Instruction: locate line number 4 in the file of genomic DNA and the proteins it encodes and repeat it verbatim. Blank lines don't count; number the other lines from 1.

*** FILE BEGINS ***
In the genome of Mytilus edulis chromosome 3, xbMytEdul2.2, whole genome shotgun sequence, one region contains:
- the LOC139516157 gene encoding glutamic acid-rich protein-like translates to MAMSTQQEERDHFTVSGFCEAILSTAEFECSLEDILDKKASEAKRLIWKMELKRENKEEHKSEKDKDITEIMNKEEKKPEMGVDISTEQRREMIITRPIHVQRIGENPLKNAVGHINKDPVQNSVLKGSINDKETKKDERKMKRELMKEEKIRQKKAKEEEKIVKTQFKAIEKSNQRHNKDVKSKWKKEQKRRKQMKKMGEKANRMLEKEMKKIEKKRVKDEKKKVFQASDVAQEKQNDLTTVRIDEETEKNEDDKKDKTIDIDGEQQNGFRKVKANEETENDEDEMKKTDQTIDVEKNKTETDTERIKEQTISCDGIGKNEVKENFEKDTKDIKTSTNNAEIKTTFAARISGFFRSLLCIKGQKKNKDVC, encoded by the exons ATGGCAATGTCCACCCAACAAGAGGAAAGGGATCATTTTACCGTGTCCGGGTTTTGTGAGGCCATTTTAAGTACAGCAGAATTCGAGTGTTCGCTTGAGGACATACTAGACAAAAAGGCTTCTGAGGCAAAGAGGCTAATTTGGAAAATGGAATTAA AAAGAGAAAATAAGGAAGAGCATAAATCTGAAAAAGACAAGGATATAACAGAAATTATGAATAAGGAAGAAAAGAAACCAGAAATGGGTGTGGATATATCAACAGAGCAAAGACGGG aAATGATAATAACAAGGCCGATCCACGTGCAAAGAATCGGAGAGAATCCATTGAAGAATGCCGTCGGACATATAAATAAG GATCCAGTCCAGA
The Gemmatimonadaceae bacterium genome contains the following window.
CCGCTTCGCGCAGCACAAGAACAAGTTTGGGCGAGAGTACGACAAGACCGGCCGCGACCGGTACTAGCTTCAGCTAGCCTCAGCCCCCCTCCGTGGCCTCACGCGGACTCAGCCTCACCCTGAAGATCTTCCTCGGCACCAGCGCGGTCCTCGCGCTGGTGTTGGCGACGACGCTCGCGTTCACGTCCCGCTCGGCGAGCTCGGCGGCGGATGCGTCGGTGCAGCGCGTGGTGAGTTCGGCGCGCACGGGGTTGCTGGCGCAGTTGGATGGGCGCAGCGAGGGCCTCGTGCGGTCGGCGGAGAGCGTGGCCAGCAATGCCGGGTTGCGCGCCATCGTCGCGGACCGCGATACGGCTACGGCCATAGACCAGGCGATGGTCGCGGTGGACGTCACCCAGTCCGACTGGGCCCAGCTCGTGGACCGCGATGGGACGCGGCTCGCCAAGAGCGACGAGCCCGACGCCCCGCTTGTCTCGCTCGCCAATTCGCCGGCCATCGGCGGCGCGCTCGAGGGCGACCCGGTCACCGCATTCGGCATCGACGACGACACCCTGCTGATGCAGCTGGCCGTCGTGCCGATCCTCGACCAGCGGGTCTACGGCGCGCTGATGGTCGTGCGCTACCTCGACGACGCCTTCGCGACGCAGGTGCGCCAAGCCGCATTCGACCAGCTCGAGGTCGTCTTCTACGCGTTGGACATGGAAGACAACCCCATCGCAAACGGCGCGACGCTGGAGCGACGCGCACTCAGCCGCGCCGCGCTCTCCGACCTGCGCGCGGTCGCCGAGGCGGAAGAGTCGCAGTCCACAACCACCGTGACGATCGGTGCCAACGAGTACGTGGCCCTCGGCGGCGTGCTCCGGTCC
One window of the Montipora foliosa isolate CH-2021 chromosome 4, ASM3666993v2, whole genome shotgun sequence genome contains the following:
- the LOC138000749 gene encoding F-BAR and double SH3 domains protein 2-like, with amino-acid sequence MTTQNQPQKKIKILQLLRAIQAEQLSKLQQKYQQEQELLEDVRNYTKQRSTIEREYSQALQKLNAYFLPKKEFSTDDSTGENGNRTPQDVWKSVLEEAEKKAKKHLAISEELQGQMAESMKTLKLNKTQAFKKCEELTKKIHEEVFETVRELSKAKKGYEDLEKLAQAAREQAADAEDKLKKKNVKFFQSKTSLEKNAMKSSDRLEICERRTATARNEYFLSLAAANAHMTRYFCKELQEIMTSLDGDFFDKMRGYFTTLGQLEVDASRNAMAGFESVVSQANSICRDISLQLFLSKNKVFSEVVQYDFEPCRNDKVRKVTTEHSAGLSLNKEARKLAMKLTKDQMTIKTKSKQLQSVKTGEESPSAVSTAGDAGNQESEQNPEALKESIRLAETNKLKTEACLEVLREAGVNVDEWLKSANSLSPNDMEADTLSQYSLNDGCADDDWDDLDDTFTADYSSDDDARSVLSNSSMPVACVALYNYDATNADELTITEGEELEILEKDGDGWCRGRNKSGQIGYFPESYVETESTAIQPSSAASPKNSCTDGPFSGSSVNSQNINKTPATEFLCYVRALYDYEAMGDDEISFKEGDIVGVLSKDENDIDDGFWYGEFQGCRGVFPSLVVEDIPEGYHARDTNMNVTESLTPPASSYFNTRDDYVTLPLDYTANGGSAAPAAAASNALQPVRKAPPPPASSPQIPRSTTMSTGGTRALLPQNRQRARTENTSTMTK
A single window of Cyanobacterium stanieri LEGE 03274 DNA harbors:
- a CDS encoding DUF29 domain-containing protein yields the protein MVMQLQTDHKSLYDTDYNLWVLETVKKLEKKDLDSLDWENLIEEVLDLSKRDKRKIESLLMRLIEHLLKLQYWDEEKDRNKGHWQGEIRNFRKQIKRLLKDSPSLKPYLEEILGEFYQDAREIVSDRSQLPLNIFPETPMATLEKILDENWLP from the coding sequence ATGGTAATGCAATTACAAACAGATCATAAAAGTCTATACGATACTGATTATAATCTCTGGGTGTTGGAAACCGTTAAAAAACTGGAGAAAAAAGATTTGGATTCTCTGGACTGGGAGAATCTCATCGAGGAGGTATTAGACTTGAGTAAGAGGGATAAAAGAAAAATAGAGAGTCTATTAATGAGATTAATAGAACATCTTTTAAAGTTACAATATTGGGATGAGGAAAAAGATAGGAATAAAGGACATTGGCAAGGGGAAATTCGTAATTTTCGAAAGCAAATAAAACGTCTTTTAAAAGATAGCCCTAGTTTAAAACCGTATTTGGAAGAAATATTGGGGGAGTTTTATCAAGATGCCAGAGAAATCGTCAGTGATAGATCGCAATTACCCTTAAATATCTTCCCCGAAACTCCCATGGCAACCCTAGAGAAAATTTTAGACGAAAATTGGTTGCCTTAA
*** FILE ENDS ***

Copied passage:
CCGCTTCGCGCAGCACAAGAACAAGTTTGGGCGAGAGTACGACAAGACCGGCCGCGACCGGTACTAGCTTCAGCTAGCCTCAGCCCCCCTCCGTGGCCTCACGCGGACTCAGCCTCACCCTGAAGATCTTCCTCGGCACCAGCGCGGTCCTCGCGCTGGTGTTGGCGACGACGCTCGCGTTCACGTCCCGCTCGGCGAGCTCGGCGGCGGATGCGTCGGTGCAGCGCGTGGTGAGTTCGGCGCGCACGGGGTTGCTGGCGCAGTTGGATGGGCGCAGCGAGGGCCTCGTGCGGTCGGCGGAGAGCGTGGCCAGCAATGCCGGGTTGCGCGCCATCGTCGCGGACCGCGATACGGCTACGGCCATAGACCAGGCGATGGTCGCGGTGGACGTCACCCAGTCCGACTGGGCCCAGCTCGTGGACCGCGATGGGACGCGGCTCGCCAAGAGCGACGAGCCCGACGCCCCGCTTGTCTCGCTCGCCAATTCGCCGGCCATCGGCGGCGCGCTCGAGGGCGACCCGGTCACCGCATTCGGCATCGACGACGACACCCTGCTGATGCAGCTGGCCGTCGTGCCGATCCTCGACCAGCGGGTCTACGGCGCGCTGATGGTCGTGCGCTACCTCGACGACGCCTTCGCGACGCAGGTGCGCCAAGCCGCATTCGACCAGCTCGAGGTCGTCTTCTACGCGTTGGACATGGAAGACAACCCCATCGCAAACGGCGCGACGCTGGAGCGACGCGCACTCAGCCGCGCCGCGCTCTCCGACCTGCGCGCGGTCGCCGAGGCGGAAGAGTCGCAGTCCACAACCACCGTGACGATCGGTGCCAACGAGTACGTGGCCCTCGGCGGCGTGCTCCGGTCC